1. It is the principal contention of defendant that the statements given by him to the police officers preliminary to the time *201 he was booked for the offense with which he was charged were induced by fear and coercion and that the trial court should have sustained objections to the testimony of the police officers as to admissions of defendant. Defendant relies on Malloy v. Hogan, 378 U.S. 1, 84 S. Ct. 1489, 12 L. Ed. 2d 653; Haynes v. State of Washington, 373 U.S. 503, 83 S. Ct. 1336, 10 L. Ed. 2d 513; Lynumn v. State of Illinois, 372 U.S. 528, 83 S. Ct. 917, 9 L. Ed. 2d 922; and State v. Biron, 266 Minn. 272, 123 N.W.2d 392. We have examined these authorities in light of the facts in this case and are satisfied from the record, as it relates to the circumstances of defendant's admissions, that they were freely given. There is no evidence that defendant's will was overborne, and defendant himself stated that no threats or promises were made to him. The record establishes that defendant was fully informed of his constitutional rights by the officers.[1] Viewing the totality of the circumstances under which the damaging admissions were made by defendant, we conclude that they were the voluntary product of his own free will and fully admissible in the criminal proceedings against him. State v. Kobi, 277 Minn. 46, 151 N.W.2d 404; State ex rel. Dugal v. Tahash, 278 Minn. 175, 153 N.W.2d 232.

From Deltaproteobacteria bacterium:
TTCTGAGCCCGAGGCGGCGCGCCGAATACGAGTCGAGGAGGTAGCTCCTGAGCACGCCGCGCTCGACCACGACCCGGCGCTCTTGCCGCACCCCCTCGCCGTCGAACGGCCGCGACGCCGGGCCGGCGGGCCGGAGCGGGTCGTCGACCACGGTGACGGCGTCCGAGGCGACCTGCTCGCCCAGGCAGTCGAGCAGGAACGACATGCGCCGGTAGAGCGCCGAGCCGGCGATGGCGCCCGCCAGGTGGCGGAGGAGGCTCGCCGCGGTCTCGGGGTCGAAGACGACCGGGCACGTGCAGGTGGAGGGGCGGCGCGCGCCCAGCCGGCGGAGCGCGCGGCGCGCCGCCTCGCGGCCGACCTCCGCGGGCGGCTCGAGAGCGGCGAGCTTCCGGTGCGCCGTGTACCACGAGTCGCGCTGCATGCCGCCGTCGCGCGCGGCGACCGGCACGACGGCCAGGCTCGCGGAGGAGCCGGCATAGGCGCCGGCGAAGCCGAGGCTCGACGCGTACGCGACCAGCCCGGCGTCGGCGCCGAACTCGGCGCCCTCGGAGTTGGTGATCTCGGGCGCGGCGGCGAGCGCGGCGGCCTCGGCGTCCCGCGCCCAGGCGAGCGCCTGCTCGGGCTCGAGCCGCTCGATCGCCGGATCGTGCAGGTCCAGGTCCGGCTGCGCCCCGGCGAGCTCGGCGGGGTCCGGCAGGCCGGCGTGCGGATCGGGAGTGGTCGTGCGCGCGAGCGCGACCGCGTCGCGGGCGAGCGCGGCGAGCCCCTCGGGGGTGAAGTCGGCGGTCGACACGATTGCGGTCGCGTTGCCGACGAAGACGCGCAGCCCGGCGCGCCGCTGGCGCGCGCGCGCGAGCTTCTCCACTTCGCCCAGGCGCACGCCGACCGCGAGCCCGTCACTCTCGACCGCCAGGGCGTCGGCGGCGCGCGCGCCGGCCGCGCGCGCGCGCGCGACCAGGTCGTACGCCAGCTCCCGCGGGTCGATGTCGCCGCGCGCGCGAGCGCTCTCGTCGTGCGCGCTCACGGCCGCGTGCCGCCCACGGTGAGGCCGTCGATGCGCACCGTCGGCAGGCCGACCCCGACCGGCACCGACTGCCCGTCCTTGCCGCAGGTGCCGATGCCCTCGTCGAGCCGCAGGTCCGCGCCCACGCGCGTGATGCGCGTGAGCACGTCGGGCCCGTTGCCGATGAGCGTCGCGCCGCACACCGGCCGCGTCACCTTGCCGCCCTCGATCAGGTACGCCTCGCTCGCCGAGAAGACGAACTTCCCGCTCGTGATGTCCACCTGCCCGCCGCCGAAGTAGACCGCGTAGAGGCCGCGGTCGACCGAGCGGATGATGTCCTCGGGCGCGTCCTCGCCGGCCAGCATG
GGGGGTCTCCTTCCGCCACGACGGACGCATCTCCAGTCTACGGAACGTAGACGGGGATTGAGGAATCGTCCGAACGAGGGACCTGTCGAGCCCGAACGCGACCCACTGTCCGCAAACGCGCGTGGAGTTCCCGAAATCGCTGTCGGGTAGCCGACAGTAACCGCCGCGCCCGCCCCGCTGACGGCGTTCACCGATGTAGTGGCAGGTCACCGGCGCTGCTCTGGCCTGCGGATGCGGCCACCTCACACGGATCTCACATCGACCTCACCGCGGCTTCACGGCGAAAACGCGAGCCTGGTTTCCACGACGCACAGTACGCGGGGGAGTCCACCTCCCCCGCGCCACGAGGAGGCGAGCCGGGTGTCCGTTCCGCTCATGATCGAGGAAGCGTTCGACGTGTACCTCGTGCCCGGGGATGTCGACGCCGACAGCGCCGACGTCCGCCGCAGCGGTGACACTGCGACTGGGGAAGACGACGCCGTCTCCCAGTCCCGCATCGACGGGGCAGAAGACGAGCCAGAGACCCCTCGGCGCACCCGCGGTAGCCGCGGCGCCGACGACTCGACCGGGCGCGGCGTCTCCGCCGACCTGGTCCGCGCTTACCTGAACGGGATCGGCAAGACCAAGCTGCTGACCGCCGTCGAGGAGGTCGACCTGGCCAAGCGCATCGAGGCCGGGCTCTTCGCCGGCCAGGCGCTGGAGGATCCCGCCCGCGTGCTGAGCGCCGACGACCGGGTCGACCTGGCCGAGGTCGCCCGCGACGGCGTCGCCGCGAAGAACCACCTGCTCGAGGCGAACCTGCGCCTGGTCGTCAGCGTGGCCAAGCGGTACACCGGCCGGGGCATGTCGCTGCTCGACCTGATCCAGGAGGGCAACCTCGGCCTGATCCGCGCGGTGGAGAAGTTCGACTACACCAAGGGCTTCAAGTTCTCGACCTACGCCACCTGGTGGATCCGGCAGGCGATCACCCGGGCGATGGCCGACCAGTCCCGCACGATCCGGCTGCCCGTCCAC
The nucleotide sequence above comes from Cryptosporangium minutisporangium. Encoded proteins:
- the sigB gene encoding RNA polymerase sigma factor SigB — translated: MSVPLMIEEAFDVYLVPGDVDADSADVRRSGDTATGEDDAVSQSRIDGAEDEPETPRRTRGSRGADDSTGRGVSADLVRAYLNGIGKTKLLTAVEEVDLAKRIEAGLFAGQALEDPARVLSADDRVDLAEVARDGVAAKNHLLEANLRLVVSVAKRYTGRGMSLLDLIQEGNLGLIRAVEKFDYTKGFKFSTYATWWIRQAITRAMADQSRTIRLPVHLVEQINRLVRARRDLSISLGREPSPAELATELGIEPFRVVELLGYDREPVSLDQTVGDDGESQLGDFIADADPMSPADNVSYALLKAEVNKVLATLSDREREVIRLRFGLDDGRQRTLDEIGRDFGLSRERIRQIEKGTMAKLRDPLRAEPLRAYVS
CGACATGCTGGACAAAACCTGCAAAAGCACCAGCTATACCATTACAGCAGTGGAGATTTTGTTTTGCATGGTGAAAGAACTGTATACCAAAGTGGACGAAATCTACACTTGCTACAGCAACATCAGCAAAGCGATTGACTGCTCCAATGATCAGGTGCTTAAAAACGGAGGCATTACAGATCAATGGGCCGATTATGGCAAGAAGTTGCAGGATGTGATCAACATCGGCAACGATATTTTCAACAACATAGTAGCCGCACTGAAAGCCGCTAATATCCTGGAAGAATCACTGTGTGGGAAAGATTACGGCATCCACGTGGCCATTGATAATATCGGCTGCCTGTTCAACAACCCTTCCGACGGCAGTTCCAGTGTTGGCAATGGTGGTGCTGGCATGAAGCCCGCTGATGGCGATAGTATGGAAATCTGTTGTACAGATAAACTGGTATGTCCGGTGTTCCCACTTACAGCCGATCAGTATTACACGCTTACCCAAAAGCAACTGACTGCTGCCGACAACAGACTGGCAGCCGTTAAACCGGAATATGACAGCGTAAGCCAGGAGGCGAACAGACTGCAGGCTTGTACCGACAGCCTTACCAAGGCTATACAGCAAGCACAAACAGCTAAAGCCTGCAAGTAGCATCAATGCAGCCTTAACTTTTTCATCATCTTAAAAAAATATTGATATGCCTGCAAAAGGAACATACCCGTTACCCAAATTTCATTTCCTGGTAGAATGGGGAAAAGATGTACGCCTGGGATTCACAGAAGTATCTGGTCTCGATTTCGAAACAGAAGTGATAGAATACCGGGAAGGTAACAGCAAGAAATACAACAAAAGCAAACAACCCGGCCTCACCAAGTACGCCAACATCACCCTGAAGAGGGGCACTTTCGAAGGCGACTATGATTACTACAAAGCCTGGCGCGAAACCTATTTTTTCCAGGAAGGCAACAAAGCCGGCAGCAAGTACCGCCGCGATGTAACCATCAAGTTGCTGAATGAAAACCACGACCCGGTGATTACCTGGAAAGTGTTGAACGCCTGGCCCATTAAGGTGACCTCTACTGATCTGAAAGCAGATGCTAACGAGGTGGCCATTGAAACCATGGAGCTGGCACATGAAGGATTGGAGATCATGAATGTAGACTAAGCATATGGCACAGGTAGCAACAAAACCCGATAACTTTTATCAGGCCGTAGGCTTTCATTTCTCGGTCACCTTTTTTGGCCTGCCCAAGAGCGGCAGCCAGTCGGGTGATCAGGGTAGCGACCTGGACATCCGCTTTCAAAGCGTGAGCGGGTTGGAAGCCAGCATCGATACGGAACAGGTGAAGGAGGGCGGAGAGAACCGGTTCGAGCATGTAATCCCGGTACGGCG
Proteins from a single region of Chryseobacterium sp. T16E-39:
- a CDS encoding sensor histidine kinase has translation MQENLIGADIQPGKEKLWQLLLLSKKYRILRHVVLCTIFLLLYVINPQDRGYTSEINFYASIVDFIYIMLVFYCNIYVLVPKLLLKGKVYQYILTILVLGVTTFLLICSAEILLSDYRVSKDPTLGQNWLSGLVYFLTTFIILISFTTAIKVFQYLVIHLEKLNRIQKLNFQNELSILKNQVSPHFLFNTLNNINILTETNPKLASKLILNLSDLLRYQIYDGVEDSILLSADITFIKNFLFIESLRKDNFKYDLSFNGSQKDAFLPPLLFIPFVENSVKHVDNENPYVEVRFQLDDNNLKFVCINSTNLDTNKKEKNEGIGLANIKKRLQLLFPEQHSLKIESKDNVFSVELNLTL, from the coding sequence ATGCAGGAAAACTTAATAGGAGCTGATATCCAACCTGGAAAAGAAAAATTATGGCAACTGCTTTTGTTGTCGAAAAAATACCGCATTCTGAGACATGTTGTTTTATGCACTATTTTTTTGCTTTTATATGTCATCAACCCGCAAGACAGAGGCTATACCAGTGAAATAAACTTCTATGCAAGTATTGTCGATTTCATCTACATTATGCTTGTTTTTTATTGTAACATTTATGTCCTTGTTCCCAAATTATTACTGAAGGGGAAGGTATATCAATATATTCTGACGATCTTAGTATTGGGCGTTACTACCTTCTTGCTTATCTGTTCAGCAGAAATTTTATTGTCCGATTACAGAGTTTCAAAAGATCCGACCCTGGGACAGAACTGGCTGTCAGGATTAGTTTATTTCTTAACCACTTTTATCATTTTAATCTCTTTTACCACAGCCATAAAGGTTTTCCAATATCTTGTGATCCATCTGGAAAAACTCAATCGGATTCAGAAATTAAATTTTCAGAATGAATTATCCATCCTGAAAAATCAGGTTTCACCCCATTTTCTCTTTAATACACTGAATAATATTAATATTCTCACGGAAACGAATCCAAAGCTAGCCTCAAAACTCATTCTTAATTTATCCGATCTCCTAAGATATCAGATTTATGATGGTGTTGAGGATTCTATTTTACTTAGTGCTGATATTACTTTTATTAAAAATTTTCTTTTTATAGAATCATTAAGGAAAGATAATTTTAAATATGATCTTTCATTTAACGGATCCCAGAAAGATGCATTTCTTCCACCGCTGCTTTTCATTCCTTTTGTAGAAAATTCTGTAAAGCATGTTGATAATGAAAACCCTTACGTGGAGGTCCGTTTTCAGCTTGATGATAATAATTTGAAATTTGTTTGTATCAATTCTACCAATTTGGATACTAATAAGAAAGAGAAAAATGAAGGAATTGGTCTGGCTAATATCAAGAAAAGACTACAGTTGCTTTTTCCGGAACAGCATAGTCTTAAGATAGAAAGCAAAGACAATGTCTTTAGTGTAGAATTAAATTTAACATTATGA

2. With reference to defendant's argument that the evidence was not sufficient to sustain a verdict of guilty, it is only necessary for us to say that a careful review of the transcript reveals that the evidence, both direct and circumstantial, viewed most favorable to support a finding of guilt, was sufficient to permit the jury to reach that conclusion in the instant case. In State v. Kline, 266 Minn. 372, 374, 124 N.W.2d 416, 418, we said:

"In reviewing the sufficiency of the evidence we should emphasize that we do not try the facts anew. Our responsibility extends no further than to make a painstaking review of the record to determine whether the evidence, direct and circumstantial, viewed most favorably to support a finding of guilt, was sufficient to permit the jury to reach that conclusion."

See, also, Cady v. United States, 54 App. D.C. 10, 293 F. 829; State v. Norgaard, 272 Minn. 48, 136 N.W.2d 628.

The record supports the finding that defendant was involved as a principal under circumstances where he was liable for the crimes of another under Minn.St. 609.05. The record fully substantiates that defendant with other youths during the evening hours ranged about the city of Minneapolis looking for someone to rob or some place to burglarize and that, when the assault and robbery of the victim in this case occurred, he was well aware of what was going on. The mitigating circumstances which might arise from the fact that he did not actually engage in the robbery or shooting is a matter for the Youth Conservation Commission to consider in passing upon whatever relief he might be entitled to by way of parole.



[1] It may be noted that while the warnings provided by Miranda v. State of Arizona, 384 U.S. 436, 86 S. Ct. 1602, 16 L. Ed. 2d 694, were substantially given to defendant, the requirements of that decision only apply to cases tried after June 13, 1966. The trial of this case commenced on November 23, 1965. Johnson v. State of New Jersey, 384 U.S. 719, 86 S. Ct. 1772, 16 L. Ed. 2d 882.